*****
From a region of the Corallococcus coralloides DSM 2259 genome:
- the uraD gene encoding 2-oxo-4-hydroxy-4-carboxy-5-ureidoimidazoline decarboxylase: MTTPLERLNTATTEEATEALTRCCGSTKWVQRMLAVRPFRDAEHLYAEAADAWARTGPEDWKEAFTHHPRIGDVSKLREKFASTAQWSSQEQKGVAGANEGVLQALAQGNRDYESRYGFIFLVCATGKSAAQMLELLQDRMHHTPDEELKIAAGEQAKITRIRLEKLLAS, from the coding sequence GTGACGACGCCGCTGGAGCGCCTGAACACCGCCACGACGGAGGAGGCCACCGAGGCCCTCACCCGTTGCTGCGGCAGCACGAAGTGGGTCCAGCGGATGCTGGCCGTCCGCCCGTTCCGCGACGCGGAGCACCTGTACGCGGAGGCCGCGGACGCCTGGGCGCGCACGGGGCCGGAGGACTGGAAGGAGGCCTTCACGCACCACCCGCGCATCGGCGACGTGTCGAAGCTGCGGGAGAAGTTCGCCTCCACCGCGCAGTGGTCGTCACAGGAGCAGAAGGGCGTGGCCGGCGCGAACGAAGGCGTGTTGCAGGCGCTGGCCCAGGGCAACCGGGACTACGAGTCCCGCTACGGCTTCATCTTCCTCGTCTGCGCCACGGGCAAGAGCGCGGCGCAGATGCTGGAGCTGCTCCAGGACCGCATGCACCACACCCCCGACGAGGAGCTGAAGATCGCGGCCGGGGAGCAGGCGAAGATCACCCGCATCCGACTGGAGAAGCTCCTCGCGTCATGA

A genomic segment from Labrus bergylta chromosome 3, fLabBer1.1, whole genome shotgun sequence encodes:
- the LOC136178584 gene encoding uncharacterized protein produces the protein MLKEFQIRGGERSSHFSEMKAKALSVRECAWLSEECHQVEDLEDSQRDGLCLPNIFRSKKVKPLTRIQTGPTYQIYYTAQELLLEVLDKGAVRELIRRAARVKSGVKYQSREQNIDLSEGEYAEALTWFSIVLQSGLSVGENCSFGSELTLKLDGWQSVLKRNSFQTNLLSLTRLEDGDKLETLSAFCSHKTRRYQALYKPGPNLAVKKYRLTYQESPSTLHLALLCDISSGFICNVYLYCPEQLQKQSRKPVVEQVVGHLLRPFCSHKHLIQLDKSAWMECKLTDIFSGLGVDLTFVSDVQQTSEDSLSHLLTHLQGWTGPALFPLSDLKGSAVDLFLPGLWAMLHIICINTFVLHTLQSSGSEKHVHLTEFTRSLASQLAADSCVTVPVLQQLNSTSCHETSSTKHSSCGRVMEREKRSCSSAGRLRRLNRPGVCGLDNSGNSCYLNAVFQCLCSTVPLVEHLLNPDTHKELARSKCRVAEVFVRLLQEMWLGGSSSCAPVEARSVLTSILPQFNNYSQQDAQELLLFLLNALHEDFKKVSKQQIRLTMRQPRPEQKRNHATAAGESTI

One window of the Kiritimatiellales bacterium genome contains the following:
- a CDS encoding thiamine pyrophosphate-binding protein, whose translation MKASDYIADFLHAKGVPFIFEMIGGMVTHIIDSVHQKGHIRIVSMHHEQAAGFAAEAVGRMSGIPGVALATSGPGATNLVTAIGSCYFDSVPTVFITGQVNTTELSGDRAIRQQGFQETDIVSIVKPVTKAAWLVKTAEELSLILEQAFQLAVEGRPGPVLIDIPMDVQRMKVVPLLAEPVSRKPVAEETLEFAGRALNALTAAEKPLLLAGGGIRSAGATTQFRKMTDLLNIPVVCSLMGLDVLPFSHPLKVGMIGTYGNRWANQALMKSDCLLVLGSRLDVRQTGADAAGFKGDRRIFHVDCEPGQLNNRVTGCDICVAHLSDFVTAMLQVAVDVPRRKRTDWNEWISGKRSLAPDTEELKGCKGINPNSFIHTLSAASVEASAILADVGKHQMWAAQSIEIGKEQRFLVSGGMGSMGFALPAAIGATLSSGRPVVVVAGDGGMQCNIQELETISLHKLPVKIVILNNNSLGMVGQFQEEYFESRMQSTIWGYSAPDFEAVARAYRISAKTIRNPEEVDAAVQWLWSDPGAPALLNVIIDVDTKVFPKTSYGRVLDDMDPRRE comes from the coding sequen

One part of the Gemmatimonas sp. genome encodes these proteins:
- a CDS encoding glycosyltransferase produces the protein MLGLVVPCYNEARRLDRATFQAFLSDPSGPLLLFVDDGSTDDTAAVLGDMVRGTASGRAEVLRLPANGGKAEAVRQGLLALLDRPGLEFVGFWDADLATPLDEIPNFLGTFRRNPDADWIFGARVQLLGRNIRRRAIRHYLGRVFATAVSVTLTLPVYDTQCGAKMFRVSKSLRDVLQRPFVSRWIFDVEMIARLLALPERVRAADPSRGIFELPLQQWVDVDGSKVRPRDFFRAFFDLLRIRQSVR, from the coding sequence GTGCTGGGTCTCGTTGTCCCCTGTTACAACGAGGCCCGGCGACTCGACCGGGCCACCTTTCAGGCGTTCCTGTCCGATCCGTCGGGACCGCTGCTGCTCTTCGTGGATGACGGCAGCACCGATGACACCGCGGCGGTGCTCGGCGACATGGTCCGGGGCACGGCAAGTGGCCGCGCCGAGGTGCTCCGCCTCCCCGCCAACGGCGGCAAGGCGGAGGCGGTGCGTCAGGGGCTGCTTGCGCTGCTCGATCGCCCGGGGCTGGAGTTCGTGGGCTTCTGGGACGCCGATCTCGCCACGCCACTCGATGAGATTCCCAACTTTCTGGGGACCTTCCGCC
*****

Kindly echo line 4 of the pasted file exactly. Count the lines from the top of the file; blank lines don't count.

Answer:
- the LOC136178584 gene encoding uncharacterized protein produces the protein MLKEFQIRGGERSSHFSEMKAKALSVRECAWLSEECHQVEDLEDSQRDGLCLPNIFRSKKVKPLTRIQTGPTYQIYYTAQELLLEVLDKGAVRELIRRAARVKSGVKYQSREQNIDLSEGEYAEALTWFSIVLQSGLSVGENCSFGSELTLKLDGWQSVLKRNSFQTNLLSLTRLEDGDKLETLSAFCSHKTRRYQALYKPGPNLAVKKYRLTYQESPSTLHLALLCDISSGFICNVYLYCPEQLQKQSRKPVVEQVVGHLLRPFCSHKHLIQLDKSAWMECKLTDIFSGLGVDLTFVSDVQQTSEDSLSHLLTHLQGWTGPALFPLSDLKGSAVDLFLPGLWAMLHIICINTFVLHTLQSSGSEKHVHLTEFTRSLASQLAADSCVTVPVLQQLNSTSCHETSSTKHSSCGRVMEREKRSCSSAGRLRRLNRPGVCGLDNSGNSCYLNAVFQCLCSTVPLVEHLLNPDTHKELARSKCRVAEVFVRLLQEMWLGGSSSCAPVEARSVLTSILPQFNNYSQQDAQELLLFLLNALHEDFKKVSKQQIRLTMRQPRPEQKRNHATAAGESTI